DVD+R and DVD-R are blank write-once recordable DVD. The R stands for Recordable.
Their cousins are DVD+RW and DVD-RW. RW stands for Rewritable. You can copy digital data to RW discs, erase and write on them again.
DVD+RW and DVD-RW discs are more expensive and are used
- to test disc copying/burning
- for temporary data storage or backup .
This post , however, limits itself to DVD+R and DVD-R, commonly used to copy and store video.
These discs were at one time (before the availability of pen drives) used to store computer data, and later when DVD players became popular for storing audio visual content.
DVD Writers and DVD Recorders
The recordable discs are commonly used with a computer DVD+/-RW drive usually called a DVD writer or burner.
Modern DVD writers ((hybrid DVD writers) can support both the DVD+R and DVD-R discs.
DVD+R and DVD-R are also used with DVD recorders They are the medium through which a DVD recorder makes recordings – either television shows or from video tape content from a camcorder or VCR (video cassette recorder).
When it comes to DVD recorders it’s important to know which DVD recordable medium is compatible. Some recorders accept both the DVD+R and DVD-R discs, but most accept either one.
So, it’s important to learn which DVD recordable disc your DVD recorder accepts before going out and buying DVD-R or DVD+R blank discs.
Similarities Between DVD+R and DVD-R.
Before we look at their differences, let’s look at the similarities between DVD+R and DVD-R.
They are of the same size and it’s very difficult to tell them apart unless your read the label. Both have a diameter of 120mm and a thickness of 1.2mm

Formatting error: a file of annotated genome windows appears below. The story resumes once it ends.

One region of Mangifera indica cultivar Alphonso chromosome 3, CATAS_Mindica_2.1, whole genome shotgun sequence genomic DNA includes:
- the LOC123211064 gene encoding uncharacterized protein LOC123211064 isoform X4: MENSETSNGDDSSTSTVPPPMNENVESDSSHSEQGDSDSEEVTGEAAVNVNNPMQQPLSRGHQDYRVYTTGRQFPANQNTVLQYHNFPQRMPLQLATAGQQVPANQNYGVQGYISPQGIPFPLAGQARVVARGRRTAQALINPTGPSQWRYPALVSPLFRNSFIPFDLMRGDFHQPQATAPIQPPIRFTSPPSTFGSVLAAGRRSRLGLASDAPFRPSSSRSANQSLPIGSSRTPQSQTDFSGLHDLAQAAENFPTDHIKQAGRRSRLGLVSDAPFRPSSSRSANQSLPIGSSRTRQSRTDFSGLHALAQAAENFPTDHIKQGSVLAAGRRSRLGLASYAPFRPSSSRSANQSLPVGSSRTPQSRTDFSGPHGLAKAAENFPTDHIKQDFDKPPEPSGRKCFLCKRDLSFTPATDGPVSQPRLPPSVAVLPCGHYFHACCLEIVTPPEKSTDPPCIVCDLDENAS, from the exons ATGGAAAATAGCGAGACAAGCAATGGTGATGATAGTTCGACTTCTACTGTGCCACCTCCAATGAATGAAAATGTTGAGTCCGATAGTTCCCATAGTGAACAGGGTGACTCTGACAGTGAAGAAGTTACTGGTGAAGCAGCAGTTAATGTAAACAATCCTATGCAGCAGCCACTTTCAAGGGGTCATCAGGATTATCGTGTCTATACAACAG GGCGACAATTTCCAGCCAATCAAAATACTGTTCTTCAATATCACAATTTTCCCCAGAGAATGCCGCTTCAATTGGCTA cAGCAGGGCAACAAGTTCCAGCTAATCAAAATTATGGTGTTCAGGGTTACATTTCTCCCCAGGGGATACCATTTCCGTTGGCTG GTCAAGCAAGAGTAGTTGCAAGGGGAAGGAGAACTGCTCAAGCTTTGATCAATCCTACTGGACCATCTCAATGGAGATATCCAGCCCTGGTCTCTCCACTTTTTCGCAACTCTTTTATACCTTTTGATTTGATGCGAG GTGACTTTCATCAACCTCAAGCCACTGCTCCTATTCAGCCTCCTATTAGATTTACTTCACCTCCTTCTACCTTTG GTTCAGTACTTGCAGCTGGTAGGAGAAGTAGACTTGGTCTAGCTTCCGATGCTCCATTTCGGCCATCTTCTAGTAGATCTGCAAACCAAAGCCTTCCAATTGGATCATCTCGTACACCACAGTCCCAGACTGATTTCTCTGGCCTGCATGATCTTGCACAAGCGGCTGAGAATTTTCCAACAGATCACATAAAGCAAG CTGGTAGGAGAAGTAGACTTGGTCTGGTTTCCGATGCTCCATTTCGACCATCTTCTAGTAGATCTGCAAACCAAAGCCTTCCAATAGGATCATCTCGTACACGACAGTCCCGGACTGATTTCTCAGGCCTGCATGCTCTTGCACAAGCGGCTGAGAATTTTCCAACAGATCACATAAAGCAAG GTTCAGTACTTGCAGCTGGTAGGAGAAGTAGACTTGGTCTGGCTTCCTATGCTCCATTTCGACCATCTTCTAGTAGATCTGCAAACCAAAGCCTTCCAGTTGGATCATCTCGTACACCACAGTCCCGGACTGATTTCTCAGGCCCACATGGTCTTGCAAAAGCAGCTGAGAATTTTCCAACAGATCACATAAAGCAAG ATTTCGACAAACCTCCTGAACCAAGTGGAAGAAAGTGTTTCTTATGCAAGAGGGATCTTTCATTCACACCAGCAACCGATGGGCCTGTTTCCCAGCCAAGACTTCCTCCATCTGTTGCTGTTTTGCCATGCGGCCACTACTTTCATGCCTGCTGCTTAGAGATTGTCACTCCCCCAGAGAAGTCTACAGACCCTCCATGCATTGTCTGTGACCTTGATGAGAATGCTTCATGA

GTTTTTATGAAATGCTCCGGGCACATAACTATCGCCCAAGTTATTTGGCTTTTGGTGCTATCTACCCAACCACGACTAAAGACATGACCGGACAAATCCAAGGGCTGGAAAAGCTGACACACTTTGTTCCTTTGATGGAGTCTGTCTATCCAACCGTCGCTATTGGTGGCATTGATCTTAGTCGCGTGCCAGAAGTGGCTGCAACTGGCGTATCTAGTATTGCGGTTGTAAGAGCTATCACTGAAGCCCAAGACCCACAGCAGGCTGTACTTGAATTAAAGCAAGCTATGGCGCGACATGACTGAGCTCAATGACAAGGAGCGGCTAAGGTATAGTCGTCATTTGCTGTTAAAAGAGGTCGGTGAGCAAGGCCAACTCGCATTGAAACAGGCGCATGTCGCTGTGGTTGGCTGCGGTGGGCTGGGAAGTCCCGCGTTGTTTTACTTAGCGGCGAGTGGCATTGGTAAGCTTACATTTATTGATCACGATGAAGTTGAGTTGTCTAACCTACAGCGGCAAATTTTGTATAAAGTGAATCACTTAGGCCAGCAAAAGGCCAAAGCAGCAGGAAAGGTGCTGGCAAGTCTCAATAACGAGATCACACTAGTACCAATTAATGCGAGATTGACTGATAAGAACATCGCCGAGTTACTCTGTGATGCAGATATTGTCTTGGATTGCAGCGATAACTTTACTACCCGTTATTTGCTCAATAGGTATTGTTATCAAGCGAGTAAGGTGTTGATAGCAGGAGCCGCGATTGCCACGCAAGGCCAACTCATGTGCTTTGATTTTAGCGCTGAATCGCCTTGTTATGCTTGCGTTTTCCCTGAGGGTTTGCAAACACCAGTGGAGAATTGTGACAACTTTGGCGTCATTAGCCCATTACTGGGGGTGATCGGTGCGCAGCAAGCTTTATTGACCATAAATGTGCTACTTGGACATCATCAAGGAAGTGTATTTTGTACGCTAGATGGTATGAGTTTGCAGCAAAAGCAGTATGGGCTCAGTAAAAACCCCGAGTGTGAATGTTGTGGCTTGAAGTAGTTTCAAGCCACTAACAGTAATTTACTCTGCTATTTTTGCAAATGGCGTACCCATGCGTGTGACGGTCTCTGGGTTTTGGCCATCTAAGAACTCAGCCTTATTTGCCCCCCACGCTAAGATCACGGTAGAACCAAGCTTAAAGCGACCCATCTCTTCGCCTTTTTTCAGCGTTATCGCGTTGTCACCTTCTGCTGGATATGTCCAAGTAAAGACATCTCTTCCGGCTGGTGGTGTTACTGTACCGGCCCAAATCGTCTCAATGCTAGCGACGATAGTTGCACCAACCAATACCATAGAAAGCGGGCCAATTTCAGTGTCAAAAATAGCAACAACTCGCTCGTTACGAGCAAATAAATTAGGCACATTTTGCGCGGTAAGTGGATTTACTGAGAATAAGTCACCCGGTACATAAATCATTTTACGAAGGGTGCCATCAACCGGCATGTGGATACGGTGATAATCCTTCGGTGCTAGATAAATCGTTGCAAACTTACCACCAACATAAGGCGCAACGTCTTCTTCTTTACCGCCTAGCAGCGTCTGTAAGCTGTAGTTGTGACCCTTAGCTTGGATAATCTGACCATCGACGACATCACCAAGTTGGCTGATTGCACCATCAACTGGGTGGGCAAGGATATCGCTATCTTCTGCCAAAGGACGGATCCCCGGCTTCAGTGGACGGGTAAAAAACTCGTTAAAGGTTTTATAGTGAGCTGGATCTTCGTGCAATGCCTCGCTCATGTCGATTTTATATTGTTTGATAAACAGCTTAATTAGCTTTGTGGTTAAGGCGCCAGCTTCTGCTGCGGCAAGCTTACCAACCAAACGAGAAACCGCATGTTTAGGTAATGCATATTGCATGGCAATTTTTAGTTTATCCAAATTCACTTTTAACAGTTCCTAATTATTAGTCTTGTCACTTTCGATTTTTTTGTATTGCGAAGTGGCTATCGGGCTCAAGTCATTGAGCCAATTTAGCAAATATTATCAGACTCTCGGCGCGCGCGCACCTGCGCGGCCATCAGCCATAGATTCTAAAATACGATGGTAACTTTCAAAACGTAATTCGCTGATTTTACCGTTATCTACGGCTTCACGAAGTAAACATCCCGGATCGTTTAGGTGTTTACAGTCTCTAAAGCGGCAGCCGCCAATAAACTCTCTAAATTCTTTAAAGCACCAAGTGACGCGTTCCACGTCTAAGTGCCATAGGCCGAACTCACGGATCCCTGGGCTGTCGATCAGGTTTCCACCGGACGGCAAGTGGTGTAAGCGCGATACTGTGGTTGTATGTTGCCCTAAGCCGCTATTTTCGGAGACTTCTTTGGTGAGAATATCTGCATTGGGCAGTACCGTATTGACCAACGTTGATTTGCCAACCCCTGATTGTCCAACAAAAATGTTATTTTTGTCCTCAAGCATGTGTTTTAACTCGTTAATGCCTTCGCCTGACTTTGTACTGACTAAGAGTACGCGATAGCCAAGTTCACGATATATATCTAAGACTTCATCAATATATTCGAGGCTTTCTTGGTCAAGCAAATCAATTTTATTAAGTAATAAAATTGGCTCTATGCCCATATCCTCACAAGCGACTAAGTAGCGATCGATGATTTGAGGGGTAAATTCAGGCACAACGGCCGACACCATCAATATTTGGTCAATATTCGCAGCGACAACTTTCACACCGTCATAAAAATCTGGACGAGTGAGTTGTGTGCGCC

They hold the same amount of information – 4.7GB on a standard blank DVD. which is single-sided and has a single layer. This is about 13 times the capacity of a CD-R.
DVD+R and DVD-R Differences
DVD-R was the first to hit the market, introduced in 1997 by Pioneer. And had a storage capacity of only 3.95 GB then.
In his book, Compression for Great Video and Audio: Master Tips and Common Sense, Ben Waggone mentions that during that period each blank disc cost around $40 and took several hours to burn and was usually riddled with errors.
DVD+R was introduced in 2002. They are generally more expensive than DVD-R.
Different Founding Groups
DVD-R/-RW (rewritable) is endorsed by the DVD Forum comprising of Mitsubishi, Sony, Hitachi, and Time Warner as such they support this format in their products.
The DVD+R/+RW founded in 1997 doesn’t have the backing of the DVD Forum but by the DVD+RW Alliance comprising of Sony, Yamaha, Philips, Dell, and HP.
The two discs are read differently by computer DVD readers and DVD players.
The laser from the DVD-reader/player/recorder hits the DVD-R in pre-pits which contain the data written on it.
With DVD+R it’s the wobble frequency that is read as the laser moves to the edge of the disc.
Which is Better? DVD+R or DVD-R?
Generally DVD+R are better for recording computer data and DVD-R for recording video.
One great advantage of DVD+R is you can keep adding content to it as long as there’s storage space available in it. Say you have a 30-minute video copied to DVD+R. You can play the movie on your DVD player and then come back to copy another video clip.
This also means you can use a DVD+R disc to record a movie from a DVD recorder and then use the disc to copy files from a computer. Then you can return to the DVD recorder to record another video clip. With this multi-session feature you can eject the disc much faster after the copying process as you don’t have to wait for the disc to be finalised.
This isn’t possible with DVD-R. After copying the 30-minute video, you would have to ‘finalise’ the disc to make it a playable disc. Once the disc is ‘closed’ you can’t copy any other video to it although there’s still an ample amount of storage space available.
DVD+R has better error correction built in. You experience less error during the DVD writing or burning process.
The format also allows for in-disc editing of file names and audio/video titles.
DVD-R is ideal if you would like to copy movies to DVD and play it in an older version of DVD player. Newer DVD players would play both the formats without problems though.